You might wonder why our tax year runs from 6 April one year to the 5 April the following year.This question was posed recently by a client and we therefore took the opportunity to find out why and thought we would share this information with readers of In Trust.
To understand why 6 April is the beginning of the personal tax year in the
UK, we have to first go back to the switch in Europe from the Julian Calendar to the Gregorian Calendar in 1582, which itself was the result of
a mismatch with the solar calendar. As a result of disagreements with the Catholic church, Britain did not adopt this new calendar and consequently there was at least 10 days difference between the calendars in Britain and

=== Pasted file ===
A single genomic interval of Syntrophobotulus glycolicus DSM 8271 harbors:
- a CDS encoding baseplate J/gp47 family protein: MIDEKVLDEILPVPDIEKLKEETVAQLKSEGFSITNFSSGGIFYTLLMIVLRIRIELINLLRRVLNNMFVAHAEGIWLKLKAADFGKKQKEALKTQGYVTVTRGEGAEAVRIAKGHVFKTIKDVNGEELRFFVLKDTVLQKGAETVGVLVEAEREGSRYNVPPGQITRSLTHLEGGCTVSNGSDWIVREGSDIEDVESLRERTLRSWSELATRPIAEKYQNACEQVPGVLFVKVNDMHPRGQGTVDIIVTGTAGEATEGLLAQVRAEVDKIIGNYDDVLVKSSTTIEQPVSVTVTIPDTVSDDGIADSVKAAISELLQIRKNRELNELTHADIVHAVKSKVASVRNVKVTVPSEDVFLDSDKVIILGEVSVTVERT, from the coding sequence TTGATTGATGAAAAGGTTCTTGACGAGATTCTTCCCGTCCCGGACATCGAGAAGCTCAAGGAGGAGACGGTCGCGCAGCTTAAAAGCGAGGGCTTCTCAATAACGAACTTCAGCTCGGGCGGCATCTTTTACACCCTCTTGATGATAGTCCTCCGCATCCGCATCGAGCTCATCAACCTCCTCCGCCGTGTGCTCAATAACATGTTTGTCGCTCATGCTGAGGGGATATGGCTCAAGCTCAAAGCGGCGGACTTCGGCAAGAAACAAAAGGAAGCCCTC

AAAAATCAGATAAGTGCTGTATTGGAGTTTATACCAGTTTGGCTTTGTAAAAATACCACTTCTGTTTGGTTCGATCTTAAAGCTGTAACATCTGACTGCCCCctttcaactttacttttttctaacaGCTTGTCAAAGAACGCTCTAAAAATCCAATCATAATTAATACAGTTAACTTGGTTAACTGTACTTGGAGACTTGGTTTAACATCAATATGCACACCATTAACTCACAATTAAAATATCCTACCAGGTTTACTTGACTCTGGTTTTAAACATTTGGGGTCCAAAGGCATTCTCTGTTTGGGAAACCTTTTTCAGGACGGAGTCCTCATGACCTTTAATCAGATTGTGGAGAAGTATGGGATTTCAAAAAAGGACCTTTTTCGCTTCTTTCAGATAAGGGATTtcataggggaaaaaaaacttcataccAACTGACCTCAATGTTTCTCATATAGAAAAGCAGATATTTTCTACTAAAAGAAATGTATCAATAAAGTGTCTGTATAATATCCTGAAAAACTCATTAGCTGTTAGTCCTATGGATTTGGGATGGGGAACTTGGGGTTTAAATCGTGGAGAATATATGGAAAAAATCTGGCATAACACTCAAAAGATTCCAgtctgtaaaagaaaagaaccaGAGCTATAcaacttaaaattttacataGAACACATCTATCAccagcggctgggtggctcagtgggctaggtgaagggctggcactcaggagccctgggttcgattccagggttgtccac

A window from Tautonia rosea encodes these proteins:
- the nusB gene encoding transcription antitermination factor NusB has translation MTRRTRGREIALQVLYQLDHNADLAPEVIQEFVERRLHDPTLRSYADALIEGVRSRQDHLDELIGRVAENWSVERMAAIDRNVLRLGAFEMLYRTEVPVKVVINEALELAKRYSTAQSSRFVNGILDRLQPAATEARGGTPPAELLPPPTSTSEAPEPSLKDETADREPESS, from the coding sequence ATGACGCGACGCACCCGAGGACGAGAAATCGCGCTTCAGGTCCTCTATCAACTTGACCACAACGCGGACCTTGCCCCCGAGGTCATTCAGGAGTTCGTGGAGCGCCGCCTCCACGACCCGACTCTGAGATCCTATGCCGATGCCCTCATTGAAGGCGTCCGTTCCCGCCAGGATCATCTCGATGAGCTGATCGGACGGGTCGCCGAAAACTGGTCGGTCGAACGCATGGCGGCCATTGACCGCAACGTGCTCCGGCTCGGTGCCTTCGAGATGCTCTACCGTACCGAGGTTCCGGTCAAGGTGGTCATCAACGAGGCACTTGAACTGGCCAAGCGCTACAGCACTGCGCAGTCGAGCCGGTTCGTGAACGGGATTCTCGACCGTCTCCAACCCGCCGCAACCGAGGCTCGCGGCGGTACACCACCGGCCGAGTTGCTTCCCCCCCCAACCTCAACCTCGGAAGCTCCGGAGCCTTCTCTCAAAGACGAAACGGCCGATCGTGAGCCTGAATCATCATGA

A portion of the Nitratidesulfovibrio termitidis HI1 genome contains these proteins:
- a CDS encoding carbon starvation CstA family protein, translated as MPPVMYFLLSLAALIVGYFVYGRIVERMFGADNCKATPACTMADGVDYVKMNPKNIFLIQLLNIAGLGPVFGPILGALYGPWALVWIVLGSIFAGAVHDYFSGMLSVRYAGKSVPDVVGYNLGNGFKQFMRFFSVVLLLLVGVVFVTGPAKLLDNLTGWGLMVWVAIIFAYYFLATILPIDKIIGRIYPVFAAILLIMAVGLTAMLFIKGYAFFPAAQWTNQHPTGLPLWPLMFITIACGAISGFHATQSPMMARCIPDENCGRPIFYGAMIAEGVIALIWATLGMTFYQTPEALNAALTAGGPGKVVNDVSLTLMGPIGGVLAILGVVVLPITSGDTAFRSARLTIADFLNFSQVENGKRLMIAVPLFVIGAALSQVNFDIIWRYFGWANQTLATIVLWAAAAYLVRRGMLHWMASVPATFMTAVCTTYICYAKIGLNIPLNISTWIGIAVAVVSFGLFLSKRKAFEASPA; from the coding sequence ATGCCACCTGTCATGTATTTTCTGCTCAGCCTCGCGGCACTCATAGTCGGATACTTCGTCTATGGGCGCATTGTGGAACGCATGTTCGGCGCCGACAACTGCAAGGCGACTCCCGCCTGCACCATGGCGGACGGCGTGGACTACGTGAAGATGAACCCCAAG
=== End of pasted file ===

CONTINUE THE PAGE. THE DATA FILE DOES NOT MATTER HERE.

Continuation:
Europe for 170 years.
Under the British calendar at this time, 25 March was New Year’s Day and the day on which the new tax year began. It is not completely clear why this date was chosen as the New Year, although it may be related to quarter days and Lady Day, being the day on which the Angel Gabriel told the Virgin Mary that she would become the mother of Jesus Christ.
In 1752 (when it was 11 days out of sync with Europe), Britain adopted the European calendar. The 11 days were “dropped” from September 1752 and so 2 September was followed by 14 September. Despite losing 11 days of the year, the Treasury was not prepared to collect less than 365 days’ worth of tax and so the beginning of the following tax year was moved from 25 March to 5 April.
The Treasury subsequently calculated that the change in calendars would mean another day of lost revenue in 1800 (due to losing a leap year at the turn of the century) and so imposed a tax leap year (but not a calendar leap year). The start of the tax year was therefore moved forward by another day to 6 April. We have not seen anything to suggest that there will be another tax leap year in the future…